Resource partitioning amongst five coexisting species of gurnards (Scorpaeniforme: Triglidae): Role of trophic and habitat segregation

Lopez Lopez, Lucia, Preciado, I., Velasco, F., Olaso, I. and Gutiérrez-Zabala, J. L. (2011) Resource partitioning amongst five coexisting species of gurnards (Scorpaeniforme: Triglidae): Role of trophic and habitat segregation Journal of Sea Research, 66 (2). pp. 58-68. DOI 10.1016/j.seares.2011.04.012.

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Feeding habits and habitat preferences of five related species (Aspitrigla cuculus, Chelidonichthys lucerna, Chelidonichthys obscurus, Eutrigla gurnardus and Trigla lyra) (Scorpaeniformes: Triglidae) were studied in the southern Bay of Biscay. Specimens were collected during annual bottom trawl surveys carried out every autumn between 1990 and 2008 on soft bottoms of the Galician and Cantabrian Sea continental shelf between 30 and 800 m depth. All species were found to display a different depth distribution, despite co-occurring in many of the hauls (co-occurrence percentage ranged between 4.45 and 34.77%). Although depth was the main variable explaining the triglid distribution, latitude, temperature and sediment type were also important driving factors. Regarding feeding habits all triglids fed mainly on crustaceans, their main prey being Alpheus glaber, Polybius henslowii, Scyllarus arctus, Chlorotocus crassicornis and Pagurus prideaux. However, fish accounted for a considerable proportion of the diet with Gadiculus argenteus, Callionymus spp., and Cepola rubescens being the most common fish prey. Ontogenetic changes in diet were evident in all species but C. obscurus. Dietary overlap, determined by the Schoener Index greatly differed amongst species pairs ranging between 0.10 and 0.63. Considering all ontogenetic groups in the triglid assemblage, either diet or habitat segregation occurred between most of them. This fact suggests that any of these strategies on their own would suffice in order to avoid inter and intra specific competitions. Nevertheless, habitat partitioning occurred mainly at the inter-specific level and trophic segregation at the intra-specific level. A. cuculus and E. gurnardus showed the poorest resource partitioning in the assemblage, possibly as a consequence of the increasing abundance of the population of the first during the last decades.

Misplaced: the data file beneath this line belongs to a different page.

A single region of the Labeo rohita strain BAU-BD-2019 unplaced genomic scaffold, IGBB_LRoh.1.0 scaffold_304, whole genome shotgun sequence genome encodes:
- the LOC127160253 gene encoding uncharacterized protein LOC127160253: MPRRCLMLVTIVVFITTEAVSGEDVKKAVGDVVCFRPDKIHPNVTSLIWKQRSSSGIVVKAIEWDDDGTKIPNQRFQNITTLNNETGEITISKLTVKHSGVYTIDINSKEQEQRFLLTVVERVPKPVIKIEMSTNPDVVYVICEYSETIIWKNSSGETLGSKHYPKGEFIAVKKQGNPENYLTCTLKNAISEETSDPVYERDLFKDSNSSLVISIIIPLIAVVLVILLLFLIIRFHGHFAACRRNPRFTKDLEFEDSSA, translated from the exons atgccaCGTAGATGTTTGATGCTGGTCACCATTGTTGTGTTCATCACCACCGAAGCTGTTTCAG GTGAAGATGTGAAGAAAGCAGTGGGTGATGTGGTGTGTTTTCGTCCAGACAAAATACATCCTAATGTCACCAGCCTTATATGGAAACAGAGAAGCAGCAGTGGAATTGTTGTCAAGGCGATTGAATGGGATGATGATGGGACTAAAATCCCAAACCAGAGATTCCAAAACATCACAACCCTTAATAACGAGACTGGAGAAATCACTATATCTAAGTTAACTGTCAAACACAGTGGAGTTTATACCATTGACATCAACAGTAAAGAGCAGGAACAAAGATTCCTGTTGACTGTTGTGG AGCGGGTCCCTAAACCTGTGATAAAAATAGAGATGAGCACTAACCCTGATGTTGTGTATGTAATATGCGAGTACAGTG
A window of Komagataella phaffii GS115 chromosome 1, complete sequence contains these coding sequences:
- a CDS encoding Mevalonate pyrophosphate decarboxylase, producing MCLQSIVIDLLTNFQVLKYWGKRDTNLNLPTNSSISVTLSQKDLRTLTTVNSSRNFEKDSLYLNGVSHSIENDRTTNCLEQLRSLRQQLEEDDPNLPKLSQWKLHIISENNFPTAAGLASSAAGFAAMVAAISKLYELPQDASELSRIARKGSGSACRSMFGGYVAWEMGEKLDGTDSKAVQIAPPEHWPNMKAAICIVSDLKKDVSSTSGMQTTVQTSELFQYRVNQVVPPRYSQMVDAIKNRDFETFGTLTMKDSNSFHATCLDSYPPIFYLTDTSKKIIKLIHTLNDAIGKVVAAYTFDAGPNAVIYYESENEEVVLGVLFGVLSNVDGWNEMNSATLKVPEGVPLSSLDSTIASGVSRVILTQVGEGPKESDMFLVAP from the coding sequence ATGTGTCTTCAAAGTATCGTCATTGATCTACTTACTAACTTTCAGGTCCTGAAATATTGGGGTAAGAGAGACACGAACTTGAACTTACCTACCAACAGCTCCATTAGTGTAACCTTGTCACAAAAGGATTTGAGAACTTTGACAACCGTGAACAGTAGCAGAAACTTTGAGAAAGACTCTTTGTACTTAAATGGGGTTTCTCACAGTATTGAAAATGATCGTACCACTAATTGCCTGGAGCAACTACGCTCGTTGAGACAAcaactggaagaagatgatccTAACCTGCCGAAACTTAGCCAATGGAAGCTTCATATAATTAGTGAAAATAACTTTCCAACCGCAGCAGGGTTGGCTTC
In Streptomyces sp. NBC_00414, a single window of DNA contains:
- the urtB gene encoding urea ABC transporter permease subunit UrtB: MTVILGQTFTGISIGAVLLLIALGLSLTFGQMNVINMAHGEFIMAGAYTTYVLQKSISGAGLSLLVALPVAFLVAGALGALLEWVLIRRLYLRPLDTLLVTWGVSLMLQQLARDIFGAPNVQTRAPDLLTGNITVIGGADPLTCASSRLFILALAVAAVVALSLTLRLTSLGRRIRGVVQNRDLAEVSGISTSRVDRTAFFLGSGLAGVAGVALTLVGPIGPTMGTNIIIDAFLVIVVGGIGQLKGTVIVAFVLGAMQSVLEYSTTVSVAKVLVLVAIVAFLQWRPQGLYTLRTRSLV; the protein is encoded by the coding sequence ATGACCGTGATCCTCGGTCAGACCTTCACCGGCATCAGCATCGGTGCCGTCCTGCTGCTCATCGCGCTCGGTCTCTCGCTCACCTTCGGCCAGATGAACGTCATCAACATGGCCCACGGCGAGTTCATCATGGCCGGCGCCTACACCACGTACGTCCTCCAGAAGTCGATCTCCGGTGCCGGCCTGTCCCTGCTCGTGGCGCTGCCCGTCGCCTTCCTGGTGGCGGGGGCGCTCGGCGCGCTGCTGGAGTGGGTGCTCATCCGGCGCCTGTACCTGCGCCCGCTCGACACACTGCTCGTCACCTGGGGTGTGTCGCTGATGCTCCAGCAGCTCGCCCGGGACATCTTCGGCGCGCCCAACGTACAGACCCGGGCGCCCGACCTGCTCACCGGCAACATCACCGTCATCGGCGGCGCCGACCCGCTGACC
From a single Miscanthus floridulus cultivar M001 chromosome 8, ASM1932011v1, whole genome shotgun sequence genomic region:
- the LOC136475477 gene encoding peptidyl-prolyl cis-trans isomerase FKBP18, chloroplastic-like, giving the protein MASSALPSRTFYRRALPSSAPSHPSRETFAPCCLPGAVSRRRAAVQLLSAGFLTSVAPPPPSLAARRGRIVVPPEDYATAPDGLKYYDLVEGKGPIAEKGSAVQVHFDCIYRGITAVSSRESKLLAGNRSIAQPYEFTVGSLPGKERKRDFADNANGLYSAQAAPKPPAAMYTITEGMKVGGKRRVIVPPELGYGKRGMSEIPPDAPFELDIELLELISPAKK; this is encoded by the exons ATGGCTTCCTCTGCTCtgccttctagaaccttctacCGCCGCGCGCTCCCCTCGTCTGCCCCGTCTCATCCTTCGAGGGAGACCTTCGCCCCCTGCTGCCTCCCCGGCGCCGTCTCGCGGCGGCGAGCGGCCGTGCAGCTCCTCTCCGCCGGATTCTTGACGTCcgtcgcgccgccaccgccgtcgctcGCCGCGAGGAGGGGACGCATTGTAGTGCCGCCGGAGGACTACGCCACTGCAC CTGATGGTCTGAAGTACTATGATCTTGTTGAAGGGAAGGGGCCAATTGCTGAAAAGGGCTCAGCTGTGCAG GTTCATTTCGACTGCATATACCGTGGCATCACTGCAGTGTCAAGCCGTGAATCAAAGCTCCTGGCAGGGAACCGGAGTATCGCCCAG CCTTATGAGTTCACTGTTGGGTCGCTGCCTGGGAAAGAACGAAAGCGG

Research highlights
► Depth was the most important variable structuring the triglids' assemblage. ► Both habitat and trophic partitioning occurred simultaneously in the assemblage. ► Either diet or habitat segregation sufficed to avoid competition. ► Increasing predator abundance impoverished its resource partitioning. ► The NAO had an indirect effect on the triglids by shaping their prey's variability.

Document Type: Article
Keywords: Ecology; Resource partitioning; Feeding habits; Habitat preferences; Southern Bay of Biscay; Triglidae
Research affiliation: OceanRep > GEOMAR > FB3 Marine Ecology > FB3-EOE-N Experimental Ecology - Food Webs
Refereed: Yes
DOI etc.: 10.1016/j.seares.2011.04.012
ISSN: 1385-1101
Date Deposited: 26 Aug 2011 11:41
Last Modified: 19 Jul 2017 09:05

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